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Franklin v. Virga

United States District Court, Ninth Circuit

October 11, 2013

TIM VIRGA, Respondent.


KIMBERLY J. MUELLER, District Judge.

Respondent moves for reconsideration of the court's order granting in part and denying in part petitioner's motion for an evidentiary hearing. After considering the parties' pleadings, the court hereby DENIES the motion.


Petitioner is a state prison inmate challenging a Plumas County conviction for the murder of his wife.

Petitioner sought an evidentiary hearing on five of the twenty-two claims in his amended petition: the prosecutor used his peremptory challenges to remove men from the jury (claim four); multiple instances of jury misconduct deprived petitioner of a fair trial (claim six); trial counsel was ineffective by failing to object to the prosecutor's misleading chart or the prosecutor committed misconduct by using the chart (claim nine); counsel was ineffective by failing to undertake the necessary investigation to allow him adequately to cross-examine the prosecution's biomechanical engineering expert (claim eleven); and petitioner was denied a fair trial because he was not permitted to conduct dynamic testing on the snowmobile (claim twelve).

This court granted the motion as to petitioner's claim that during trial Juror No. 3 told Mark Delizio he believed petitioner was guilty. ECF No. 109 at 28. It found the state court's factual resolution of this issue unreasonable under 28 U.S.C. § 2254(d)(2) because the state courts concluded Juror No. 3's declaration was more reliable than Delizio's without holding an evidentiary hearing and determined that petitioner had made a colorable claim of juror bias. ECF No. 109 at 24-25.


"A district court's power to rescind, reconsider, or modify an interlocutory order is derived from the common law, not from the Federal Rules of Civil Procedure." City of Los Angeles v. Santa Monica BayKeeper, 254 F.3d 882, 886 (9th Cir. 2001); McConnell v. Lassen Cnty., No. 2:05-cv-0909 FCD DAD, 2008 WL 4482853, at *2 (E.D. Cal. Oct. 3, 2008) ("Where reconsideration of a non-final order is sought, the court has inherent jurisdiction to modify, alter, or revoke it.'" (quoting United States v. Martin, 226 F.3d 1042, 1048-49 (9th Cir. 2000)). In addition, Federal Rule of Civil Procedure 54(b) authorizes courts to revise "any order or other decision... that adjudicates fewer than all the claims or the rights and liabilities of fewer than all the parties... at any time before the entry of a judgment adjudicating all the claims and all the parties' rights and liabilities." FED. R. CIV. P. 54(b); Regents of Univ. of Calif. v. Bernzomatic, No. 2:10-cv-1224 FCD GGH, 2011 WL 666912, at *2 (E.D. Cal. Feb. 11, 2011) (relying on Rule 54 in deciding whether to reconsider the denial of summary judgment). Reconsideration is appropriate where there has been an intervening change in controlling law, new evidence has become available, or it is necessary to correct clear error or prevent manifest injustice. Cachil Dehe Band of Wintun Indians v. California, 649 F.Supp.2d 1063, 1069 (E.D. Cal. 2009) (citing School Dist. No. 1J Multnomah Cnty. v. AC&S Inc., 5 F.3d 1255, 1263 (9th Cir. 1993)).[1] A party should "not use a motion for reconsideration to raise arguments or present new evidence for the first time when it could reasonably have been raised earlier in the litigation, " id., nor should the party "ask the court to rethink matters already decided." American Rivers v. NOAA Fisheries, No. CV-04-00061-RE, 2006 WL 1983178, at *2 (D. Or. Jul. 14, 2006) (citing Motorola, Inc. v. J.B. Rodgers Mech. Contractors, 215 F.R.D. 581, 582 (D. Ariz. 2003)).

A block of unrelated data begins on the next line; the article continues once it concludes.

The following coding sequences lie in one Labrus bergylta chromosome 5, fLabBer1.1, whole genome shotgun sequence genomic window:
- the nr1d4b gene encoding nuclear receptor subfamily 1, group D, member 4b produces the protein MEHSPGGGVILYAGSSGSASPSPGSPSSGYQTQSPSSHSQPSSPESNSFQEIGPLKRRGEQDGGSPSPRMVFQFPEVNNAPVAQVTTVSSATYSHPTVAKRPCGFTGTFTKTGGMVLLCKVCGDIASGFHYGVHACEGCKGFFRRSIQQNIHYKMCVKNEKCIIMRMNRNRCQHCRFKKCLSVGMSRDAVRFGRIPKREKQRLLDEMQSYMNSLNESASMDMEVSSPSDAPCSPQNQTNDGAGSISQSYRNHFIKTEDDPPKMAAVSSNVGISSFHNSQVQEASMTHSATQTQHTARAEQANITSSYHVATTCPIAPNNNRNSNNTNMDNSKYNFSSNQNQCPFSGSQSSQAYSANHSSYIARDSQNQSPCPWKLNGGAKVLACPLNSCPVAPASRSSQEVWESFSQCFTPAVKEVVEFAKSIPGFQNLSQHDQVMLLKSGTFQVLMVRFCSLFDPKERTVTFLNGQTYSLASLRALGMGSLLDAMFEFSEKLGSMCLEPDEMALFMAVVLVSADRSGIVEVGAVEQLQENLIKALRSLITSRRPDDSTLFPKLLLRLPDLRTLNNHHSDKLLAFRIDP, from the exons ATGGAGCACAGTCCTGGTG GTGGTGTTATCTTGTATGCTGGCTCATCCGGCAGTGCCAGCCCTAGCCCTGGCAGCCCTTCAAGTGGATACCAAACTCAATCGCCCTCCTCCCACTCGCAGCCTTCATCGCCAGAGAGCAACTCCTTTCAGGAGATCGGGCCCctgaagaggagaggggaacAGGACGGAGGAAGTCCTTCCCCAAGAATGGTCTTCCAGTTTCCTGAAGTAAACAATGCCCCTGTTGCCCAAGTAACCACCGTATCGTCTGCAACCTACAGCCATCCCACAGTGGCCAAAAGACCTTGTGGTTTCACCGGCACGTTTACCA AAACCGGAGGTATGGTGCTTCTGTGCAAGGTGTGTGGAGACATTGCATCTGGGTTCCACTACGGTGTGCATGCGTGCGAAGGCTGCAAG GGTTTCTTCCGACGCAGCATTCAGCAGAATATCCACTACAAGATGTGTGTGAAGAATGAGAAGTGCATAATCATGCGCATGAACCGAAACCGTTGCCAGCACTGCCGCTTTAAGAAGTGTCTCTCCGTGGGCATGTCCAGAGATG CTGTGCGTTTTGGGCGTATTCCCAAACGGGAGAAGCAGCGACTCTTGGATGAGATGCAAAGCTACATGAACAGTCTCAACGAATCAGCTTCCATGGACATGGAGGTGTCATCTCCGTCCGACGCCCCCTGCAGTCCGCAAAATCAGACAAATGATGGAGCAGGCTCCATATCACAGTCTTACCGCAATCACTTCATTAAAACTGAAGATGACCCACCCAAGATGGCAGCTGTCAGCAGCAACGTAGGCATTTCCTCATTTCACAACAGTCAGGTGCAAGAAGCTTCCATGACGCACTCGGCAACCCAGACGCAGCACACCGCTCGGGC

Under Local Rule 230(j), the party moving for reconsideration must set forth:

(1) when and to what [j]udge... the prior motion was made; (2) what ruling... was made thereon; (3) what new or different facts or circumstances are claimed to exist which did not exist or were not shown upon such prior motion, or what other grounds exist for the motion; and (4) why the facts or circumstances were not shown at the time of the prior motion.

L.R. 230(j). "To succeed, a party must set forth facts or law of a strongly convincing nature to induce the court to reverse its prior decision." Knight v. Rios, No. 1:09-cv-00823-AWI-JLT HC, 2010 WL 5200906, at *2 (E.D. Cal. Dec.15, 2010).


Respondent asks this court to reconsider its prior order because of the Supreme Court's decision in Marshall v. Rodgers, ___ U.S. ___, 133 S.Ct. 1446 (2013), and because Juror No. 3, Randall Lynn Beck, is deceased. ECF No. 110. He also argues that the evidentiary hearing is not warranted under 28 U.S.C. § 2254(d)(2) because "the premise that a state court may not make an evidentiary finding regarding conflicting evidence without holding a hearing is flatly wrong, " and argues the court erred in finding the juror misconduct claim colorable. ECF No. 110 at 6.

Petitioner counters that Marshall does not change the law and is, in any event, inapplicable, as it concerns § 2254(d)(1), not (d)(2). He contends the court correctly found the claim to be colorable and properly analyzed the applicable law under (d)(2). Finally, he notes that despite the death ...

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